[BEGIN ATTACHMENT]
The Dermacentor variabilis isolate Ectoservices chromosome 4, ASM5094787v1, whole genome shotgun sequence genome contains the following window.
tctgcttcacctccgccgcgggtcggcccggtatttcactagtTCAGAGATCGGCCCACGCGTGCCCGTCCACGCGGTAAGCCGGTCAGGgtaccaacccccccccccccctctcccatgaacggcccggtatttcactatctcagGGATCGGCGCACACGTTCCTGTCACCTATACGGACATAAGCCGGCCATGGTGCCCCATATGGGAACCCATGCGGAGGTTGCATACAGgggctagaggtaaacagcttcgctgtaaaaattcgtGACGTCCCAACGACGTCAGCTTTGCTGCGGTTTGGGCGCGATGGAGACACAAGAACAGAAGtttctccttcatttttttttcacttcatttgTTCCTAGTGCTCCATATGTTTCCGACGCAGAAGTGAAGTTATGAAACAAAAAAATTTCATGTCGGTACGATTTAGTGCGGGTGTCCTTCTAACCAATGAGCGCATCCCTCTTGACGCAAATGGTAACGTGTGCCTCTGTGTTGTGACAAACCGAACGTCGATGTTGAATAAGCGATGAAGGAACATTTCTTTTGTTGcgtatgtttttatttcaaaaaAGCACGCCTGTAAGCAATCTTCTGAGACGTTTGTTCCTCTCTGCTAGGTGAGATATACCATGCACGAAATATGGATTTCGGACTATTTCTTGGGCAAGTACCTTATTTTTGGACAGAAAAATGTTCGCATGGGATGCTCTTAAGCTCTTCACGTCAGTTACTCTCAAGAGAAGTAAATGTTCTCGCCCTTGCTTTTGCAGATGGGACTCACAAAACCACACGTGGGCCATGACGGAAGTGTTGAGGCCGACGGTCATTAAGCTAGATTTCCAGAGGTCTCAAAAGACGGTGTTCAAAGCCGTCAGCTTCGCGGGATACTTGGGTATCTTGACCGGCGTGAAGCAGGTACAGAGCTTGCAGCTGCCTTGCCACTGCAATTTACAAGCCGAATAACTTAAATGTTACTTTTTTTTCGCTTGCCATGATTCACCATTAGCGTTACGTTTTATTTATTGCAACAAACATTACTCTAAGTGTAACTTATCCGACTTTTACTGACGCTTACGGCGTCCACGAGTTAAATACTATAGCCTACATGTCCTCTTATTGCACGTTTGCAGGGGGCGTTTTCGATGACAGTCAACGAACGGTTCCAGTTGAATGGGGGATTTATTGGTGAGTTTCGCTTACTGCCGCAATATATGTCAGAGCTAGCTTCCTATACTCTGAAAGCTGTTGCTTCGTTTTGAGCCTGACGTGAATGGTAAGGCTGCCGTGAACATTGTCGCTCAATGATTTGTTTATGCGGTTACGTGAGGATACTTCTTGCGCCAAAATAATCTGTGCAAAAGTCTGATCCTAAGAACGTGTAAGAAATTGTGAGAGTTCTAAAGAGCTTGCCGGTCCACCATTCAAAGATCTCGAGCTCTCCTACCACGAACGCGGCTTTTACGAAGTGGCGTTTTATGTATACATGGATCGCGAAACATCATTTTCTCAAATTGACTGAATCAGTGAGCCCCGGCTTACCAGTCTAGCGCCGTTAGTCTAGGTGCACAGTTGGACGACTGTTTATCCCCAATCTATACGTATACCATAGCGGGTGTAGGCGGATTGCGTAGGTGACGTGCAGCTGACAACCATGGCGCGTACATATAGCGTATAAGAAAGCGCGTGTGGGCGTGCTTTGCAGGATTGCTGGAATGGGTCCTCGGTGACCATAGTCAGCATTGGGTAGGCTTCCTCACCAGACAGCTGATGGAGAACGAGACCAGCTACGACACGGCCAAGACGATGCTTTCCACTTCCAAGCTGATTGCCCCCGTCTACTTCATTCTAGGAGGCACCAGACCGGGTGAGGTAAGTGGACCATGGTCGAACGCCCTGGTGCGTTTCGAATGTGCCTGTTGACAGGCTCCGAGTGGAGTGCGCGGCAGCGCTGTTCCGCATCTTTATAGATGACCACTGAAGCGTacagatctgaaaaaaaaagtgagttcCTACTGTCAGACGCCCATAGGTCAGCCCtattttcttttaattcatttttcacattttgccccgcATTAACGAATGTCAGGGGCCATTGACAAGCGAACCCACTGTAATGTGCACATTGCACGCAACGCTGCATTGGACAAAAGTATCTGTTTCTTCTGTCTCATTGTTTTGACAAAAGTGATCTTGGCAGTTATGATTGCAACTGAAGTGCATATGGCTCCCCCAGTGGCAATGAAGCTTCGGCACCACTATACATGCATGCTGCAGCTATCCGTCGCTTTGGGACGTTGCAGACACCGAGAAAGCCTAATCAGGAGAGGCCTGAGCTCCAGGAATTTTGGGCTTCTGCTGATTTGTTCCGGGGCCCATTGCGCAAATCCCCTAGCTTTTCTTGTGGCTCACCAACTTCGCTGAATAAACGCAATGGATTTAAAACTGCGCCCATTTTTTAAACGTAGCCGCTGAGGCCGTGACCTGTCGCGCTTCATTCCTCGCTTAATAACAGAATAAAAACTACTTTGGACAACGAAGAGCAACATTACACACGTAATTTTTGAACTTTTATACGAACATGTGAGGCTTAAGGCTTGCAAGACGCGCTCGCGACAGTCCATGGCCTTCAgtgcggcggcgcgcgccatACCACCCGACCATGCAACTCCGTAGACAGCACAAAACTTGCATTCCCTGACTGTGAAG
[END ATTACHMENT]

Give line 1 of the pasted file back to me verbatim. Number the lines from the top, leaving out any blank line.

The Dermacentor variabilis isolate Ectoservices chromosome 4, ASM5094787v1, whole genome shotgun sequence genome contains the following window.